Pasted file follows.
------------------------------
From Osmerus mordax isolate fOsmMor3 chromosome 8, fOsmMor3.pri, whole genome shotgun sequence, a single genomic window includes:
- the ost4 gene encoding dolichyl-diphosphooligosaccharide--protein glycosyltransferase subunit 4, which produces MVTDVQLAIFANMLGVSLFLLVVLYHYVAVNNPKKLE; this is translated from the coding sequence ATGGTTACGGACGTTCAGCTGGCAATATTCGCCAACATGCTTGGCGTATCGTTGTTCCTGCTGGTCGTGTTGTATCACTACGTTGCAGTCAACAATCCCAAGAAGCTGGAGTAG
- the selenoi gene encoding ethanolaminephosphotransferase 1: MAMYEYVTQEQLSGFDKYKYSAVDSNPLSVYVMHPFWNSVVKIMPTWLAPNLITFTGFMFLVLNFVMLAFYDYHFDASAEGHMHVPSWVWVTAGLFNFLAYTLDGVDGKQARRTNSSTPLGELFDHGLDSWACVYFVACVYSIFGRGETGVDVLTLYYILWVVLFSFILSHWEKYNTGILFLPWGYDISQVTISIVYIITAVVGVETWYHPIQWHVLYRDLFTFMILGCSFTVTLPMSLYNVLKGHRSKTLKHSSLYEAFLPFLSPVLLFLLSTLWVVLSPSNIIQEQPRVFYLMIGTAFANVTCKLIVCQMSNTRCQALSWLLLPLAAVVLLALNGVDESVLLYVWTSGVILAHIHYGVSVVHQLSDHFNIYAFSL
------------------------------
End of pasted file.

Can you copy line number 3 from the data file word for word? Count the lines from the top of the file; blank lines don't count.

- the selenoi gene encoding ethanolaminephosphotransferase 1: MAMYEYVTQEQLSGFDKYKYSAVDSNPLSVYVMHPFWNSVVKIMPTWLAPNLITFTGFMFLVLNFVMLAFYDYHFDASAEGHMHVPSWVWVTAGLFNFLAYTLDGVDGKQARRTNSSTPLGELFDHGLDSWACVYFVACVYSIFGRGETGVDVLTLYYILWVVLFSFILSHWEKYNTGILFLPWGYDISQVTISIVYIITAVVGVETWYHPIQWHVLYRDLFTFMILGCSFTVTLPMSLYNVLKGHRSKTLKHSSLYEAFLPFLSPVLLFLLSTLWVVLSPSNIIQEQPRVFYLMIGTAFANVTCKLIVCQMSNTRCQALSWLLLPLAAVVLLALNGVDESVLLYVWTSGVILAHIHYGVSVVHQLSDHFNIYAFSL